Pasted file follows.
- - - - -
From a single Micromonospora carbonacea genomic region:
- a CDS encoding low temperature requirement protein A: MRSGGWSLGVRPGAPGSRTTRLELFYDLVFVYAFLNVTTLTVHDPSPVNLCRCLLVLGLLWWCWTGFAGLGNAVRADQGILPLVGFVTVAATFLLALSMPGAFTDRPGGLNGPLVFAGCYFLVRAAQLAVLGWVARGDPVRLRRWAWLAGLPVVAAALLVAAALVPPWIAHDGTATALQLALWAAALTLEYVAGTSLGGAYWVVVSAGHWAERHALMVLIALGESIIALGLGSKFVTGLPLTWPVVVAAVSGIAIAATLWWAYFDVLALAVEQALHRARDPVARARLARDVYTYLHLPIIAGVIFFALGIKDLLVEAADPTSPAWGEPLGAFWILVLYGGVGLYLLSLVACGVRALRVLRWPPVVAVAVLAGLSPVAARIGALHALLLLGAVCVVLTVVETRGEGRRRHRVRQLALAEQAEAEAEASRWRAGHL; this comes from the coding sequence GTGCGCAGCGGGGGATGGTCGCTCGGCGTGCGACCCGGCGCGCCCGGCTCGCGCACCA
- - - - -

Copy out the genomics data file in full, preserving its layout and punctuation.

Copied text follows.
From a single Micromonospora carbonacea genomic region:
- a CDS encoding low temperature requirement protein A: MRSGGWSLGVRPGAPGSRTTRLELFYDLVFVYAFLNVTTLTVHDPSPVNLCRCLLVLGLLWWCWTGFAGLGNAVRADQGILPLVGFVTVAATFLLALSMPGAFTDRPGGLNGPLVFAGCYFLVRAAQLAVLGWVARGDPVRLRRWAWLAGLPVVAAALLVAAALVPPWIAHDGTATALQLALWAAALTLEYVAGTSLGGAYWVVVSAGHWAERHALMVLIALGESIIALGLGSKFVTGLPLTWPVVVAAVSGIAIAATLWWAYFDVLALAVEQALHRARDPVARARLARDVYTYLHLPIIAGVIFFALGIKDLLVEAADPTSPAWGEPLGAFWILVLYGGVGLYLLSLVACGVRALRVLRWPPVVAVAVLAGLSPVAARIGALHALLLLGAVCVVLTVVETRGEGRRRHRVRQLALAEQAEAEAEASRWRAGHL; this comes from the coding sequence GTGCGCAGCGGGGGATGGTCGCTCGGCGTGCGACCCGGCGCGCCCGGCTCGCGCACCA